CHICAGO -- As the nation’s fourth largest city deals with catastrophic flooding, several people in the area are offering a helping hand.
Chicago area relief workers and other volunteers are heading to the disaster zone Monday night.
About a dozen volunteers from the Chicago Red Cross are helping in Texas already and another volunteer is about to leave his wife and two small children for up to a month because he says the flood victims need help.
“It’s something that has to be done and somebody has to do it,” Eddie Jaramillo said.
Jaramillo sounds every bit like the 11-year veteran of the U.S. Marine Corps he is, and he's getting ready to leave for his sixth volunteer mission for the Red Cross knowing that in this disaster he’ll be one of the first in and one of the last out.
“It’s a lot worse than anything I’ve been to, so I try not to think about it, once we get there just do our jobs and go with it,” Jaramillo said.
The military man and paramedic possesses the combination of experience and skills needed in this historic flood. He’s one of a dozen volunteers from Chicago responding to the natural disaster and humanitarian crisis in the Gulf Coast
“This is one of the most significant disasters Texas will ever see and one of the most significant disasters – we’re being told – that the united states may ever see,” Celena Roldan, Red Cross of Chicago CEO, said.
Roldan will be volunteering in Texas in two weeks and said there will be a steady stream of volunteers from Chicago going to Texas over the next few months.
“People who are choosing to go in when everyone else is coming out. They’re signing up to help people because they know what it means to see people on the worst day of their lives,” Roldan said.
At the Chicago Salvation Army, leaders received a formal request from Texas emergency officials Monday asking for help
“We’ve just been informed that we’re going to have our personnel start going down. On Wednesday, we’ll be sending five individuals that have been trained to volunteer their time and go and be of service,” Col. Charley Smith, Salvation Army Metropolitan Division Commander, said.
Volunteers will be offering basic supplies like food and water, offering shelter and counseling as victims deal with displacement and the anxiety that comes with it.
“The Salvation Army prides themselves on being there from start to finish, so whatever the need will be from now until that time, we will be on site,” Smith said.
It’s difficult and draining work, but for volunteers like Jaramillo, the reward is in serving others.
“It’s all about helping. It really is. Helping people and being able to make their day a little bit easier and a little bit better. That’s really what it’s all about,” he said.
The Red Cross is the largest humanitarian organization in the world –- but it relies on volunteers and donations.
THOUSANDS RESCUED IN HOUSTON, MORE AWAIT HELP
More than 3,000 people are now sleeping at the Houston convention center due to the aftermath of Hurricane Harvey. Thousands more are still waiting to be rescued.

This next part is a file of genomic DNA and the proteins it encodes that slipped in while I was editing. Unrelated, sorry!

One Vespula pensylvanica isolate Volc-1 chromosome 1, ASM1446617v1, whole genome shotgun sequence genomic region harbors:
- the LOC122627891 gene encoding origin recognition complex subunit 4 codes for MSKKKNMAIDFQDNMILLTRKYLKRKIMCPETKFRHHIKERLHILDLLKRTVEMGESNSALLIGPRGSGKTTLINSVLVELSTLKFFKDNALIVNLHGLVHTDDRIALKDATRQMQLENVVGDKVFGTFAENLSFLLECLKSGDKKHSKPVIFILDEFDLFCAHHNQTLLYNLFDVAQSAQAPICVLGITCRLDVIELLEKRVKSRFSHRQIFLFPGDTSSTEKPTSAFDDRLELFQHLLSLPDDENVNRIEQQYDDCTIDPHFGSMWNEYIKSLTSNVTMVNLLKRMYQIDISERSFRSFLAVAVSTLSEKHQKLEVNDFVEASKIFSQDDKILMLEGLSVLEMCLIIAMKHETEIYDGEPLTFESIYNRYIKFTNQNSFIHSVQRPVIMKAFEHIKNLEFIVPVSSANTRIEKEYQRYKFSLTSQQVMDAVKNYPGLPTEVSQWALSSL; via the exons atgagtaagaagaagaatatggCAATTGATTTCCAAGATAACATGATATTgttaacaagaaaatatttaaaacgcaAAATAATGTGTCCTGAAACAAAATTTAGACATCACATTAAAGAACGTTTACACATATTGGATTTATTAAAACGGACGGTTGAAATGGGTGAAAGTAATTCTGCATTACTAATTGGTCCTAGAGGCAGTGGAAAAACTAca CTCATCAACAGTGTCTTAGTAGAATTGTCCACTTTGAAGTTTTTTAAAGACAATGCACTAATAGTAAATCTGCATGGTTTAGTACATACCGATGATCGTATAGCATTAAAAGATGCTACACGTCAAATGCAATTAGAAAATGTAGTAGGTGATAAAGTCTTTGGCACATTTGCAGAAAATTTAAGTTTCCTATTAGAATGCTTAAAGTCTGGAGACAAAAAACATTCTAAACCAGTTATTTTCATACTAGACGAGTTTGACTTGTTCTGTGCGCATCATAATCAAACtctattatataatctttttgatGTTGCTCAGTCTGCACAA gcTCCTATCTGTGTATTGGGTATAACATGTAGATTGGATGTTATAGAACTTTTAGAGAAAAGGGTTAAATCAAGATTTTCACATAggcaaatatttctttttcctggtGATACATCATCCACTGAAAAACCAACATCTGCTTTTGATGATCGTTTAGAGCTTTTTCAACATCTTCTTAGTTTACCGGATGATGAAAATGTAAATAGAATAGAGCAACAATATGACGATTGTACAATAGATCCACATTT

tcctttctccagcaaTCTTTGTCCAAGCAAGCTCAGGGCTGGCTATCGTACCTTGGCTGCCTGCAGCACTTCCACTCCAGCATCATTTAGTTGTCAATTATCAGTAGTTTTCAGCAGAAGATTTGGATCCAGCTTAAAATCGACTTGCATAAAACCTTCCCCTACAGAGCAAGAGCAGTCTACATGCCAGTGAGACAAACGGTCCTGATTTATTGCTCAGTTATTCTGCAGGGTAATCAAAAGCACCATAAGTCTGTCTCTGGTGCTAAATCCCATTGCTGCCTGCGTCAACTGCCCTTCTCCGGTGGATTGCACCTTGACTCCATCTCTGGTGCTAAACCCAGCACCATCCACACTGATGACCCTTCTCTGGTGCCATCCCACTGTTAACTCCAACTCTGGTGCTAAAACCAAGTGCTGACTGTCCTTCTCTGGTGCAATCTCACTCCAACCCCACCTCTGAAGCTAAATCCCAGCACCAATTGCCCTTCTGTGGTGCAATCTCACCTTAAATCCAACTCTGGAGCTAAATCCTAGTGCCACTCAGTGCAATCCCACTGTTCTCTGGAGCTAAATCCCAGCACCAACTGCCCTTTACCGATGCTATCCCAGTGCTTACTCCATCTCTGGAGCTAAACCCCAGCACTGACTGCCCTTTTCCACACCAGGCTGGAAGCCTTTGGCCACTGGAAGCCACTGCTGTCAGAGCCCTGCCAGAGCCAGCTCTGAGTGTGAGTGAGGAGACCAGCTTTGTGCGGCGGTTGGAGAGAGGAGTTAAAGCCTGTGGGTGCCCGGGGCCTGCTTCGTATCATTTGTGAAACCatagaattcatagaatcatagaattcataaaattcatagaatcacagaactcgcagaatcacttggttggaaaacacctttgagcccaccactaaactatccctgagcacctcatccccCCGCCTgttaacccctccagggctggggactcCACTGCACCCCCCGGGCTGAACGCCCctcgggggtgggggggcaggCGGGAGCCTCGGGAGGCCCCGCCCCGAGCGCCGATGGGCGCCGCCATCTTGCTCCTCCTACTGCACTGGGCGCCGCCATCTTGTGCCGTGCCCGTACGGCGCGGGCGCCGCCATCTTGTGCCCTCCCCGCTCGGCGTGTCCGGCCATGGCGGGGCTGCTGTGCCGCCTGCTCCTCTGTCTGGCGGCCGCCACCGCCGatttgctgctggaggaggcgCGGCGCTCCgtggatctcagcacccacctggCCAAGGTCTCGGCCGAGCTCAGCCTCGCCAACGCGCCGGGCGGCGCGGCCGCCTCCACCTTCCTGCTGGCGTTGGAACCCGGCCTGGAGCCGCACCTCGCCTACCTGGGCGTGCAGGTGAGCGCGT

The latest reports show six people are dead and the rain just keeps coming as people struggle to get to dry ground.
For many Texan families, Hurricane Harvey wasn’t supposed to be this bad.
“We rode out last year’s and that was okay but this year`s was more than we could imagine,” one resident said.
“The first night of Harvey a lot of us were thinking this wasn`t bad. It’s not really raining,” Chase Owens, a Houston resident, said. “It’s crazy how fast things can change.”
Many say they did not evacuate because they didn`t think they would be in the eye of the storm.
“My nerves are fried. They're absolutely fried. Talking to people makes it feel a little more sane, but yeah. Still have animals back there. This little one I had to get out. So yeah very nervous for all my neighbors,” a flood victim said.
For some Houston residents the storm didn’t hit until Sunday morning.
“We got up on the roof and took pictures up on the roof and looked as far as we could see and it was water as far as we could see which was really scary not knowing how far away we were from safety.” Madison Sewell, rescued in Houston, said.
“We had furniture floating in the house,” Leila Sarmecanic, rescued in Houston.
They are now safe and dry thanks to a neighbor with a fishing boat.
“He kept driving his boat back and forth picking up more people. And of course we didn't know there was dry land three blocks away,” Sewell said.
Houston native Chase Owens took drone video of downtown Houston on Sunday to send to his mom in Dallas.
“Seeing the Hard Rock guitar just spinning around you know, lights, traffic lights that are just barely above water, it’s hard to fathom that this is real,” he said.
Owens said he made it through Hurricane Ike. Hurricane Harvey, though, he says, has been far worse.
“I mean it’s just mind-blowing. We travel these streets every day and now to realize the only way you can get through them is with a boat, I mean. It`s mind-blowing to think about,” he said.
“They’re saying the hurricane could very well come back right at Houston so we`re going to keep hunkering down,” Sarmecanic said.
Many roads are still impassable. Schools are closed. Prisons have been evacuated. President Trump is expected to travel to Texas on Tuesday.